December 1, 2016 (Vol. 36, No. 21)

MaryAnn Labant

To Understand What Is Happening During Treatment, Numerous Biomarkers Need to Be Analyzed Simultaneously

The activation of antitumor immunity by immune checkpoint blockade has demonstrated efficacy in a variety of cancers.

Although durable responses have been observed, combination approaches, to deepen or prolong responses, will be required to extend this benefit beyond a subset of patients.

In a typical combinational approach, the tumor is directly attacked while the immune system is stimulated. To understand biologically what is happening during treatment, numerous biomarkers need to be simultaneously analyzed.

Biomarkers are used to stratify patients, track target engagement in clinical trials, and guide decision-making and next steps. They provide pharmacodynamics as well as evidence in support of a proposed mechanism of action for a given treatment.

Tumors have evolved to evade the immune system; immunotherapies are designed to overcome this phenomenon. Developing biomarkers for cancer immunotherapy has unique challenges; the biocomplexity involves looking at both tumor and immune markers, and understanding intersystem relationships.

Biomarkers can offer clues about response to treatment. In some cases, prior to treatment, a tumor can be completely devoid of immune cells or have immune cells present only in the stroma. These tumor immune deserts generally do not respond well to immunotherapy. Monotherapy checkpoint inhibitors work best in more inflamed tumors. Inflamed tumors can have excluded immune cells, too.

A comprehensive biomarker plan for immunotherapy allows learning about these phenotypes and mechanisms of resistance that can potentially be targeted by entirely new approaches or through combinations with checkpoint inhibitors.

Common approaches involve looking at mutational load, PD-L1, and CD8+ T cells in the tumor and using gene expression to understand the phenotypes that are associated with some of the markers. Most recently, Genentech has begun exploratory work using multiplers, a flow-cytometry technique to follow antigen-specific T cells in the blood.

“We are starting to look at tumor antigen-specific T cells in the blood and combining this with other techniques such as T-cell receptor sequencing. Then we relate this information to what is going on in the tumor. It is more specific and brings you closer to the antitumor response. General blood markers are not as telling because they do not relate as well to efficacy in patients,” explained Jeffrey Wallin, Ph.D., group leader, cancer immunotherapy, early-stage oncology biomarker development.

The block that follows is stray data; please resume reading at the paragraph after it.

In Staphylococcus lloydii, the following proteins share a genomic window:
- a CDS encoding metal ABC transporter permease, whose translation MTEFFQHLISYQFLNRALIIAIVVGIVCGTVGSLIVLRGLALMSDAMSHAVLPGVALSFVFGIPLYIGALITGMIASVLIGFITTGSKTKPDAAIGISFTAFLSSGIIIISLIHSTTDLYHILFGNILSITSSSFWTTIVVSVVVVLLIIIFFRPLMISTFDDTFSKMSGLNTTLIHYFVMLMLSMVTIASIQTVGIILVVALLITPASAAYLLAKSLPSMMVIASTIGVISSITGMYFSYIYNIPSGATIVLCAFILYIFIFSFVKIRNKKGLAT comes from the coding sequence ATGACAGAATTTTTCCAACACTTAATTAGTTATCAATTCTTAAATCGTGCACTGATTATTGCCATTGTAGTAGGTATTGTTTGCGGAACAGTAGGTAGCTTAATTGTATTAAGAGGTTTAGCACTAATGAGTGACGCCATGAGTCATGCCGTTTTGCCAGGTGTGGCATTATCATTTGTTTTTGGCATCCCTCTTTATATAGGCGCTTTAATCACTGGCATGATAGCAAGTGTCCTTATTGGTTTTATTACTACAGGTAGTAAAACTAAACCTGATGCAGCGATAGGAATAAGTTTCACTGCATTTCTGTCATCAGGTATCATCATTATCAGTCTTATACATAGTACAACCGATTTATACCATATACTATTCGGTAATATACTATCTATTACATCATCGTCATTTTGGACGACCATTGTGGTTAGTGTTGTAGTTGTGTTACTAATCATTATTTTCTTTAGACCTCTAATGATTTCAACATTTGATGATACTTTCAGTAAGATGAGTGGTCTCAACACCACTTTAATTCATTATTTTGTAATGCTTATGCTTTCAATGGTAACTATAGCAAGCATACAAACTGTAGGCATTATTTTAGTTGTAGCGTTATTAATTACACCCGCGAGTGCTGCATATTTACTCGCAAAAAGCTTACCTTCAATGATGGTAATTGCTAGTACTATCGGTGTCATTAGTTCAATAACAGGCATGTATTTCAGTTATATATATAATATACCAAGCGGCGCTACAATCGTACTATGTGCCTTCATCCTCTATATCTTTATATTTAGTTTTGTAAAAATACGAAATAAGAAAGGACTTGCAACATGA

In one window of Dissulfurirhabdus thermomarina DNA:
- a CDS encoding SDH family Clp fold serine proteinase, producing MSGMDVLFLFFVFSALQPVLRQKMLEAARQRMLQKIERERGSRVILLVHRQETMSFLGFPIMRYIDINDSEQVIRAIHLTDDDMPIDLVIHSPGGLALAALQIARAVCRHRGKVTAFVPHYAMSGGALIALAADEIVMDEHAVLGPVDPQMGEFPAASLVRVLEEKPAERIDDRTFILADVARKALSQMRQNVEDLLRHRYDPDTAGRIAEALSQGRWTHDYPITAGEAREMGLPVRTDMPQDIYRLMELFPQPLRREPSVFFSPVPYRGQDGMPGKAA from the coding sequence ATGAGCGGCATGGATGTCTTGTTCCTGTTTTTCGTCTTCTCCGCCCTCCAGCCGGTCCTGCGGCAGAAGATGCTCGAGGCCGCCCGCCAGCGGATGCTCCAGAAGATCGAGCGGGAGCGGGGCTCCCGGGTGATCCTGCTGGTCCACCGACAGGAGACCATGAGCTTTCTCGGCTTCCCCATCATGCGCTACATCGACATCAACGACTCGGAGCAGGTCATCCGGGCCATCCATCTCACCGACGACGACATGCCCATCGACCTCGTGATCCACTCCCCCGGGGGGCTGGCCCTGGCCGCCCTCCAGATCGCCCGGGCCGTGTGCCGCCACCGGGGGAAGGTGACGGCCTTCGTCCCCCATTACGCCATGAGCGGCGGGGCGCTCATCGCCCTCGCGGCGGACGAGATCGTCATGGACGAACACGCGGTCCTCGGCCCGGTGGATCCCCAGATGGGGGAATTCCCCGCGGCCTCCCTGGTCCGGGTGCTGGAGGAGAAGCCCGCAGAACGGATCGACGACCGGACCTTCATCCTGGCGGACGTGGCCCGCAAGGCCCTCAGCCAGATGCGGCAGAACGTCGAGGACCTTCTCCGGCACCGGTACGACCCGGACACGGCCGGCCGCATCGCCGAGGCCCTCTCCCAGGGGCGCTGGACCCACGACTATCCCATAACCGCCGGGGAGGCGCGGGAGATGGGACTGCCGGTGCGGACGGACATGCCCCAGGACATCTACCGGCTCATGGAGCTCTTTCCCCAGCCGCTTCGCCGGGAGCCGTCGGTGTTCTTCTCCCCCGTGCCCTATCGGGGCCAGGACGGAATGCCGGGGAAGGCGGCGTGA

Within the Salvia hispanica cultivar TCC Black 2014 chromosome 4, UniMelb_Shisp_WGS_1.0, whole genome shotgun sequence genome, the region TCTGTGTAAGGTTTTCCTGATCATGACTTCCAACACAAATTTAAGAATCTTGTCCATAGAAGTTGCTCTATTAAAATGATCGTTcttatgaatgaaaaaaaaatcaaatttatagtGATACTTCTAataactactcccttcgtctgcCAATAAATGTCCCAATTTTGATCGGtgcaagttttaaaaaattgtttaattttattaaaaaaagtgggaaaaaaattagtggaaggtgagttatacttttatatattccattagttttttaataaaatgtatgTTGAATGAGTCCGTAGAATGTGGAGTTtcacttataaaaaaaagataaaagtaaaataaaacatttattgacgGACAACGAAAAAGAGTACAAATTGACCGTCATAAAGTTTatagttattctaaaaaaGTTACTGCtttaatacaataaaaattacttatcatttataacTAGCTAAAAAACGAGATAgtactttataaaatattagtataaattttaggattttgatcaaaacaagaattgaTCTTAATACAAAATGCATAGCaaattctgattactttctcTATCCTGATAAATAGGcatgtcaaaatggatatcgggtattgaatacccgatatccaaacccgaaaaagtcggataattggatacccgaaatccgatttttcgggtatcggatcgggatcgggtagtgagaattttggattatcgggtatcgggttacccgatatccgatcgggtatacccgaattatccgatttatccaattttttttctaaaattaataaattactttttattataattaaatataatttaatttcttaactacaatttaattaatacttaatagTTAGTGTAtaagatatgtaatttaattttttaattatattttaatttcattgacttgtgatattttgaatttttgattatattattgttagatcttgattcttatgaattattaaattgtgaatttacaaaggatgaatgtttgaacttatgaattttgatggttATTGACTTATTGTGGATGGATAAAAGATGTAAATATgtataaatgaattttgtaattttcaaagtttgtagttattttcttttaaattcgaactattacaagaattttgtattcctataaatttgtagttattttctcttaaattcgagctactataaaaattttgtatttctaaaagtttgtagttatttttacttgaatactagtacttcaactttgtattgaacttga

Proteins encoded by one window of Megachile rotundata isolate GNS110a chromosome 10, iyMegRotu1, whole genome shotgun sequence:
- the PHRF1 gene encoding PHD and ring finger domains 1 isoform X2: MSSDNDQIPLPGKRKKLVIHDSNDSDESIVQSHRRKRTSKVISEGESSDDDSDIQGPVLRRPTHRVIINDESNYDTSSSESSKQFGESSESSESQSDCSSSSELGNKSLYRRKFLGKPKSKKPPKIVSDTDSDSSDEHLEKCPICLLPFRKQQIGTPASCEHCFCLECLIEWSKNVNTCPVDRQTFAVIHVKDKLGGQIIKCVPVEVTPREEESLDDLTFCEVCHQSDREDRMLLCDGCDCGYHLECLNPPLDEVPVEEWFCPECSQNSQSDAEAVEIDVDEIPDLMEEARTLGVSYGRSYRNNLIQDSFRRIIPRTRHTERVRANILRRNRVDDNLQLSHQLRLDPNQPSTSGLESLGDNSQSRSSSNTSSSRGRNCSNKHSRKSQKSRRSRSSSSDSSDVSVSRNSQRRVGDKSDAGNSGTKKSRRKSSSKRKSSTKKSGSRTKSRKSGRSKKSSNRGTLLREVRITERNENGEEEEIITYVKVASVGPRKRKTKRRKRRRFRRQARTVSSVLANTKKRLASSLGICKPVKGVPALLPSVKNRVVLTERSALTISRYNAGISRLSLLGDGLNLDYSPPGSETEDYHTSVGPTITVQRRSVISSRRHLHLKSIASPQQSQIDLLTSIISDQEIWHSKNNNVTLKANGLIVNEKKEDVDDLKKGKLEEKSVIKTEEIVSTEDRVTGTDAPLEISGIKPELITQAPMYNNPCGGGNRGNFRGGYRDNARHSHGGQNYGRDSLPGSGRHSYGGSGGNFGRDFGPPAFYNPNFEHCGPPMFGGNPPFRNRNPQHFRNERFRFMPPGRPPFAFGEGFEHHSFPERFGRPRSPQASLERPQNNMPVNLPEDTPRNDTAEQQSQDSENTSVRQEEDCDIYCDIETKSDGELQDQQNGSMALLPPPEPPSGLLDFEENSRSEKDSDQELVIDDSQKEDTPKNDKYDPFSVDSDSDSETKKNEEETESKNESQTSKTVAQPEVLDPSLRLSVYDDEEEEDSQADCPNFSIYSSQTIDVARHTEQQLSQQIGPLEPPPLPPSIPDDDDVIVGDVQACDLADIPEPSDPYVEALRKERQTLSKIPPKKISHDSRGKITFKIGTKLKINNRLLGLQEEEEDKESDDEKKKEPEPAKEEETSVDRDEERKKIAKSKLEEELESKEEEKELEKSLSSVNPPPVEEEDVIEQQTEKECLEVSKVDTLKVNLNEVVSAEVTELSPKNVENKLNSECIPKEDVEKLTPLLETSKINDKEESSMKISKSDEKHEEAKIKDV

“Biomarkers will continue to be a very important part of cancer immunotherapy, and will help us expand our understanding of biology and why some patients respond and other do not. The integration of the multiple marker approach will greatly increase knowledge; and combining markers, such as immunohistochemistry, with gene expression gives a spatial and functional context.” 


Limitations and Approaches

Another challenge in development of predictive biomarkers for immuno-oncology (IO) are the limitations of the handful of mouse syngeneic models used in preclinical discovery. To overcome this limitation, OncoMed Pharmaceuticals has started to use their proprietary human xenograft tumor bank as an approach. The patient-derived xenograft (PDX) models are used in mice with a more humanized immune system, allowing immune effects to be studied.

“Once we identify what the biomarker is or have a strong hypothesis from the preclinical space, we take a modular approach to assay development. The key is to move as quickly as possible to get the assays in hand before you enter the clinic so you can start to test the biomarker with patient samples,” explained Ann Kapoun, Ph.D., vp, translational medicine.

“First, robust RUO assays are developed, and then the assays are moved into CLIA validation. This allows for clinical data collection and analysis before moving on to the more complex task of developing a companion diagnostic.”

OncoMed has an emerging pipeline in the IO space, including a T-cell activating GITR ligand. The company works to have a predictive biomarker in place for all of their programs. Depending on the biomarker strength it may be evaluated retrospectively in an exploratory fashion, prospectively during a clinical trial, or in a combination of the two approaches.